He and I opened the jar, and I immediately learned something you should always ask your students. The odor from the jar almost knocked us off our feet. The odor cleared every student out of my classroom, diffused down the 50-yard hallway (causing other teachers to rush out of their rooms), and finally made it to the principal’s office.

After reassuring the administration, teachers, and students that is was simply a matter of a stinky science classroom, everyone settled down. I expressed to Franklin my surprise about the overwhelming odor. Looking perplexed, he said, “Well, the snake has been dead since Halloween.”

So I learned one thing you should always ask your students: Just how long has the specimen been dead?

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  1. invisible
    Posted November 29, 2011 at 1:56 am | Permalink

    Thank you for the advice on the proper way to preserve a specimen of plant material ! I’ve been racking my brain !!!!

  2. ricardo
    Posted December 15, 2012 at 3:39 pm | Permalink

    i used the same steps as requested but my ginea pig that passed bloated and looks brused is that normal

  3. Allison T
    Posted March 14, 2013 at 5:34 pm | Permalink

    If the specimen I am interested in preserving is just a bone, does preserving it in alcohol work in that case as well?

  4. Angela
    Posted April 24, 2013 at 12:58 pm | Permalink

    Can I preserve in a plastic bottle, so I can safely pass the specimen amongst student hands?

  5. Mary B
    Posted April 24, 2013 at 5:21 pm | Permalink

    Angela — In addition to the specimen, what else is in the bottle? I would not use formalin or any other formaldehyde substance with students. If it’s an alcohol solution as Dr. Meshaka in the blog suggested, you should be sure that the bottle is completely sealed so that it cannot be opened by “curious” students.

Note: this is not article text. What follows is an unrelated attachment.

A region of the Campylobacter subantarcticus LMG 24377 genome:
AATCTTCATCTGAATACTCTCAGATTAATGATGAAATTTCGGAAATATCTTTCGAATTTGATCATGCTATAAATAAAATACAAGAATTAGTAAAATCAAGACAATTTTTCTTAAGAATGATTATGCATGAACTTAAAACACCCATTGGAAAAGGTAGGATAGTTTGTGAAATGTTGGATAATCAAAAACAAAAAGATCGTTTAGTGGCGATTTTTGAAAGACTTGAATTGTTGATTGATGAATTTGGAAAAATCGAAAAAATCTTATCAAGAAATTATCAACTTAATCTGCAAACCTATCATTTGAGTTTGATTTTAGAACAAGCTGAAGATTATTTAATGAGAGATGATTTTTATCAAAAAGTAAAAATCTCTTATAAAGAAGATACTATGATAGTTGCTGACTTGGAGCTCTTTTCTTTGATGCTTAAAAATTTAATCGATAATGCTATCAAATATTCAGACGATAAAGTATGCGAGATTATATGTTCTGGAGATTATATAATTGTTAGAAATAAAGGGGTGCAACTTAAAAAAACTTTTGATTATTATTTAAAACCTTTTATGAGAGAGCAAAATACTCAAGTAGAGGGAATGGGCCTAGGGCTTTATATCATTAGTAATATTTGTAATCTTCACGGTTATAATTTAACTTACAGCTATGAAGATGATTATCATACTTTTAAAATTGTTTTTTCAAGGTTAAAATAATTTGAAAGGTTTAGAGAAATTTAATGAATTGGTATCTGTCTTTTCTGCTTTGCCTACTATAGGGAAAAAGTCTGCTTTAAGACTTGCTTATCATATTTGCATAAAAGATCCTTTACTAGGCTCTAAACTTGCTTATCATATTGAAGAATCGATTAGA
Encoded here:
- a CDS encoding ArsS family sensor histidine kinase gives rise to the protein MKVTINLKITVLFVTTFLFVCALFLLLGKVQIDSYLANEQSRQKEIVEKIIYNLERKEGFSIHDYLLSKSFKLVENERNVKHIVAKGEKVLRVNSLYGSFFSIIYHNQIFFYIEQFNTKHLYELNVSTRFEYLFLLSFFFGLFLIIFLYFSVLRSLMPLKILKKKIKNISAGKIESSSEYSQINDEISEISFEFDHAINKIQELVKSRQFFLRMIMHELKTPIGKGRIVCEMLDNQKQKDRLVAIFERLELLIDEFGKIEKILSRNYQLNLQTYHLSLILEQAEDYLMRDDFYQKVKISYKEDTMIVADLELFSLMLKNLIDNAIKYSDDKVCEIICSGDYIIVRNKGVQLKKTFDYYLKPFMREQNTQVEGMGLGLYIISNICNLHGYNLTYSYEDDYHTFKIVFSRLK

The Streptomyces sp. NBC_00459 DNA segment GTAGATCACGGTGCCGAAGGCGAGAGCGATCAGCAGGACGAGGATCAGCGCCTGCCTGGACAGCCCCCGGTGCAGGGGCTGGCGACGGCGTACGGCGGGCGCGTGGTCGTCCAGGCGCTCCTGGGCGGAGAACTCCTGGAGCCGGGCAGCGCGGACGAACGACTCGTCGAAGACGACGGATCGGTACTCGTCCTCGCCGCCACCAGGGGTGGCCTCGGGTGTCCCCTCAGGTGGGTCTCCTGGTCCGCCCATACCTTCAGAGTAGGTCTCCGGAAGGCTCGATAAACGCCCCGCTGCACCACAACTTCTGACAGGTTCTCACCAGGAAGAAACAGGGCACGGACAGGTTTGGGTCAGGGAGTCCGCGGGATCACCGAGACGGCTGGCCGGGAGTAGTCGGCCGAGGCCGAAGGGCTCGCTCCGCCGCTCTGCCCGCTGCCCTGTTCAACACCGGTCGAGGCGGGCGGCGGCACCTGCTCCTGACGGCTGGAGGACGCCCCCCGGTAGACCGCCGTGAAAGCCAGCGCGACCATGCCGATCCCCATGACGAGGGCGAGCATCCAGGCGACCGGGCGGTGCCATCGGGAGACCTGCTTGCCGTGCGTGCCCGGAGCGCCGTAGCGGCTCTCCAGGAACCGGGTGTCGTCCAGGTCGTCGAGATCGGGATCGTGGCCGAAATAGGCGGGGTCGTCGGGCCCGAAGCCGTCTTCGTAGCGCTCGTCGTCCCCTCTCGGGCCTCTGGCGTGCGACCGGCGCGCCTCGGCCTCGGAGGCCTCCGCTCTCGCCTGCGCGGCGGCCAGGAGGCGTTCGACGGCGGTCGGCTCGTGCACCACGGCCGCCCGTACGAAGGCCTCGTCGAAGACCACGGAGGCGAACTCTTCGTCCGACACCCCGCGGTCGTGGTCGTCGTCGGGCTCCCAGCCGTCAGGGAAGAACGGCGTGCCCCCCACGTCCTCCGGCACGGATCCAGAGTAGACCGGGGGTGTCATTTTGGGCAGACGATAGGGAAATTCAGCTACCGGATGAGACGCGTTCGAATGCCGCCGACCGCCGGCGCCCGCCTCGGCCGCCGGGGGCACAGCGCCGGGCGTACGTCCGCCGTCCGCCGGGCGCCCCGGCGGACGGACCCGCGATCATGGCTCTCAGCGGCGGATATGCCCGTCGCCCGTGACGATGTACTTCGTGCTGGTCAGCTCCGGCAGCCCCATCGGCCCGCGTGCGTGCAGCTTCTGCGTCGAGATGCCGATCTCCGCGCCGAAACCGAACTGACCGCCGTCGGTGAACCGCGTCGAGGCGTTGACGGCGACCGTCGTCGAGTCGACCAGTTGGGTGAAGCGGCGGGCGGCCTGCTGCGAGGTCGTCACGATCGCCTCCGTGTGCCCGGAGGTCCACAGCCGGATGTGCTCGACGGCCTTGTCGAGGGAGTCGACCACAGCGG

6. Erika
    Posted October 16, 2013 at 3:59 pm | Permalink

    One more thing about preserving in alcohol (or any other liquid preservative for that matter) that you might want to add: for larger specimens (like guinea pigs, or large shrews), you’ll need to either inject the fluid in one or more places, make small incisions to let the fluid in, or pour the fluid down the throat (for smaller “larger” specimens). If you don’t, you’ll likely notice bloating/floating, which means the insides are rotting because the preservative didn’t penetrate all the tissue. This was likely the case with Ricardo’s guinea pig. :( Once the tissue starts decomposing, the specimens most likely can’t be saved, especially once it starts bloating.
    Other than that, great article! I remember my fifth-grade science teacher letting us dissect crawfish that had been preserved in formaldehyde (and this was only a few years ago!). At least now I know that once my 9th (or, more likely, 10th) grade science class gets to dissections, the specimens are more likely to be preserved in alcohol. I’m hoping I can take one home (though regulations may not let me)! XD

  7. Sophia
    Posted January 27, 2015 at 2:27 pm | Permalink